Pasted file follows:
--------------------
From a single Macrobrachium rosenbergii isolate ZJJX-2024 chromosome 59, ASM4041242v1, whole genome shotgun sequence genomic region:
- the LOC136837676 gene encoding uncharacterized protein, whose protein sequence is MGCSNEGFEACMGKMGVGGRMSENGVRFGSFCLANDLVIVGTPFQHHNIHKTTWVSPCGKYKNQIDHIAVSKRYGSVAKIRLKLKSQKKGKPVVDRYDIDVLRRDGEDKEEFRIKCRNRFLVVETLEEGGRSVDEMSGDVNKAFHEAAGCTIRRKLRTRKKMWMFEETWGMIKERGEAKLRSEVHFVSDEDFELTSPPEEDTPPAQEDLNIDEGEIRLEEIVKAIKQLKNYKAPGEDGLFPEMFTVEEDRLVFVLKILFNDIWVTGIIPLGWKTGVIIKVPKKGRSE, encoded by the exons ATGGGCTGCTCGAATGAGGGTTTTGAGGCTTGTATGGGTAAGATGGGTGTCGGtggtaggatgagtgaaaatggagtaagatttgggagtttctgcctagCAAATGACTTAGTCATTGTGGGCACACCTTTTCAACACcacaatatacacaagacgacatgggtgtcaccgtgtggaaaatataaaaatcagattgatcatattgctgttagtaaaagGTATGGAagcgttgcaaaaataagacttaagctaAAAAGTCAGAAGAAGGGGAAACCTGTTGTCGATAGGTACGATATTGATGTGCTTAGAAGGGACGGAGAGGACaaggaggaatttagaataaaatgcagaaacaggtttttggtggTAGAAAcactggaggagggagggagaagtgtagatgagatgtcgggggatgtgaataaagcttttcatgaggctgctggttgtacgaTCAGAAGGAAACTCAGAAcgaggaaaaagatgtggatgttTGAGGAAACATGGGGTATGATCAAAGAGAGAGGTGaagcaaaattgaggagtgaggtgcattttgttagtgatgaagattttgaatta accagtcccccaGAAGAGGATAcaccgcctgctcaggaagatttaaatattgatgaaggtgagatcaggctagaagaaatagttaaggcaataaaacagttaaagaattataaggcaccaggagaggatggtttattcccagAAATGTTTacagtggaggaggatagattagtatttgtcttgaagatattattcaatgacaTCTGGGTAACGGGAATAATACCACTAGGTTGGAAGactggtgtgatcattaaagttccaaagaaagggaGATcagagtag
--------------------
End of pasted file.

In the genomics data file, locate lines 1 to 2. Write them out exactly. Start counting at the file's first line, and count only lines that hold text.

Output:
From a single Macrobrachium rosenbergii isolate ZJJX-2024 chromosome 59, ASM4041242v1, whole genome shotgun sequence genomic region:
- the LOC136837676 gene encoding uncharacterized protein, whose protein sequence is MGCSNEGFEACMGKMGVGGRMSENGVRFGSFCLANDLVIVGTPFQHHNIHKTTWVSPCGKYKNQIDHIAVSKRYGSVAKIRLKLKSQKKGKPVVDRYDIDVLRRDGEDKEEFRIKCRNRFLVVETLEEGGRSVDEMSGDVNKAFHEAAGCTIRRKLRTRKKMWMFEETWGMIKERGEAKLRSEVHFVSDEDFELTSPPEEDTPPAQEDLNIDEGEIRLEEIVKAIKQLKNYKAPGEDGLFPEMFTVEEDRLVFVLKILFNDIWVTGIIPLGWKTGVIIKVPKKGRSE, encoded by the exons ATGGGCTGCTCGAATGAGGGTTTTGAGGCTTGTATGGGTAAGATGGGTGTCGGtggtaggatgagtgaaaatggagtaagatttgggagtttctgcctagCAAATGACTTAGTCATTGTGGGCACACCTTTTCAACACcacaatatacacaagacgacatgggtgtcaccgtgtggaaaatataaaaatcagattgatcatattgctgttagtaaaagGTATGGAagcgttgcaaaaataagacttaagctaAAAAGTCAGAAGAAGGGGAAACCTGTTGTCGATAGGTACGATATTGATGTGCTTAGAAGGGACGGAGAGGACaaggaggaatttagaataaaatgcagaaacaggtttttggtggTAGAAAcactggaggagggagggagaagtgtagatgagatgtcgggggatgtgaataaagcttttcatgaggctgctggttgtacgaTCAGAAGGAAACTCAGAAcgaggaaaaagatgtggatgttTGAGGAAACATGGGGTATGATCAAAGAGAGAGGTGaagcaaaattgaggagtgaggtgcattttgttagtgatgaagattttgaatta accagtcccccaGAAGAGGATAcaccgcctgctcaggaagatttaaatattgatgaaggtgagatcaggctagaagaaatagttaaggcaataaaacagttaaagaattataaggcaccaggagaggatggtttattcccagAAATGTTTacagtggaggaggatagattagtatttgtcttgaagatattattcaatgacaTCTGGGTAACGGGAATAATACCACTAGGTTGGAAGactggtgtgatcattaaagttccaaagaaagggaGATcagagtag